The irritating thing about Joseph Epstein's Snobbery: American Style is that it almost says something interesting. In the first chapter or two, Epstein advances an intriguing (and, I think, true) premise: That "capital-S Society" (as he refers to it) has declined into near-irrelevance, and that snobbery is now no longer simply about social class, but has fragmented.
This is an interesting thesis, and had Epstein pursued it, it could have formed the backbone of an interesting book. He could have talked about the breakdown of Culture into subculture (consider, for instance, this booklog: I consider myself somewhat snobbish in my reading tastes, but my snobbery is very subcultural -- to consider Vinge great and Chalker a hack is to make a distinction that people in other subcultures would never make). He could have talked about the ways that much snobbery is wrapped around knowledge (how, for instance, it doesn't materially impact matters snobbish if someone likes David Eddings, as long as they're aware that Eddings has a generally bad reputation), and how the Internet makes knowledge acquisition worlds easier, thereby democratizing such knowledge.
But those things aren't in the book he wrote. The book he wrote, bizarrely, proceeded to ignore its initial thesis, and talk about snobbery as if it were still a matter of social class, and were still defined on a society-wide basis. So he's got chapters on name-dropping, on fashion, on Europhilia, and talks about them as if they were all universal aspects of snobbery, rather than merely indicia of the particular subculture ("good school" liberal arts academia) in which he spends his time. In short, he briefly outlined the wider landscape, then narrowed his vision to his immediate surroundings and wrote of it as if it were the whole landscape. Disappointing.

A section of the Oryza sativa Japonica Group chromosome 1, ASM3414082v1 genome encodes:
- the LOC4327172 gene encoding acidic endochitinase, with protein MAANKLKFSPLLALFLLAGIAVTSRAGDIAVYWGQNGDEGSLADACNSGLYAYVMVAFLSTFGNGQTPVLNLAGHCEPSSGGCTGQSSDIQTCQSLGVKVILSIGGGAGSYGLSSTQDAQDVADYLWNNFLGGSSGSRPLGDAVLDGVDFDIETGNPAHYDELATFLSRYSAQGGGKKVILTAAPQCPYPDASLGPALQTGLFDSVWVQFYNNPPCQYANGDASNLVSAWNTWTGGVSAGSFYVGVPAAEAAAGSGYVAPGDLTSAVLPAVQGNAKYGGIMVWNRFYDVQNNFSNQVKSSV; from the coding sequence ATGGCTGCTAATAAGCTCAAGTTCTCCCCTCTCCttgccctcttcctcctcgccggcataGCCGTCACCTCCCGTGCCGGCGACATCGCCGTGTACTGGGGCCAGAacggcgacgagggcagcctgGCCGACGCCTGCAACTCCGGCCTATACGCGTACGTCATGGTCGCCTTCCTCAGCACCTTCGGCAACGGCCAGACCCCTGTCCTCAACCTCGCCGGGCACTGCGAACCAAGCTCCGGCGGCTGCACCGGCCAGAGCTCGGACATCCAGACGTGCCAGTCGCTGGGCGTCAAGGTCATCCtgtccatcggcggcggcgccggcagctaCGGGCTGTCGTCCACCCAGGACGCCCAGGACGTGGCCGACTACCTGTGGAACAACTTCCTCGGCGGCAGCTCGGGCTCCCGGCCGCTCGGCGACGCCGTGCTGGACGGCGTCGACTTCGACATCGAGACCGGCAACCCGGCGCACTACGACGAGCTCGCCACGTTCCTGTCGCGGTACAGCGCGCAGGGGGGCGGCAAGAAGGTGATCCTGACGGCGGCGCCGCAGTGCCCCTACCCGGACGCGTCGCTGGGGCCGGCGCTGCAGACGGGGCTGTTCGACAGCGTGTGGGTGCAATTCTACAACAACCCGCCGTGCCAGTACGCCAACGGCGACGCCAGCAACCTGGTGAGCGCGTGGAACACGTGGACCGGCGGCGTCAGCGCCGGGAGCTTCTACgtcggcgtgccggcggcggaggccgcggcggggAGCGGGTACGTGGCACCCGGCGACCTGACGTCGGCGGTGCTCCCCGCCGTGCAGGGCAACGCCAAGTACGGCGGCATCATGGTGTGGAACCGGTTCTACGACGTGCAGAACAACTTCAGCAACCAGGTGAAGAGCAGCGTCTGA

Still, this could be forgivable. After all, I'm not so harsh that I'd refuse to consider the merits of a book simply because it wasn't the book I wanted it to be. But Epstein commits more serious sins. The first sin comes around in his chapter on politics, where his point is that liberals are incredibly snobs -- he dubs them "virtucrats" -- who look down at conservatives as mean-hearted Neanderthals. It's a point that's broadly true, in caricature, but to state that liberalism is privileged in snobbery over conservatism is simply ridiculous, given the derisive attack-politics swath of conservativism. (Worst of all, Epstein invokes that great spectre of "political correctness." It was probably at his first utterance of that deeply stupid phrase that he completely lost my good will.)
Moreover, Epstein is just unpleasantly snobbish. Not in the ways he acknowledges -- in those, he's self-deprecatingly charming. Instead, his unpleasantness comes from his underlying sneering tone about any who possess any sort of snobbery; ironically enough, it almost comes across as a classist thing -- he seems to view the snobberies of other people as unpleasant social grasping by classless plebes. In a book like this, it's important to like and trust the author; by the end, I neither liked Epstein nor trusted him.
Ultimately, this is the sort of book that's best read in abstract -- if Arts and Letters Daily links to a summary of it (which I believe they already have, some months ago), it'll be worth reading; but the book itself can be safely skipped.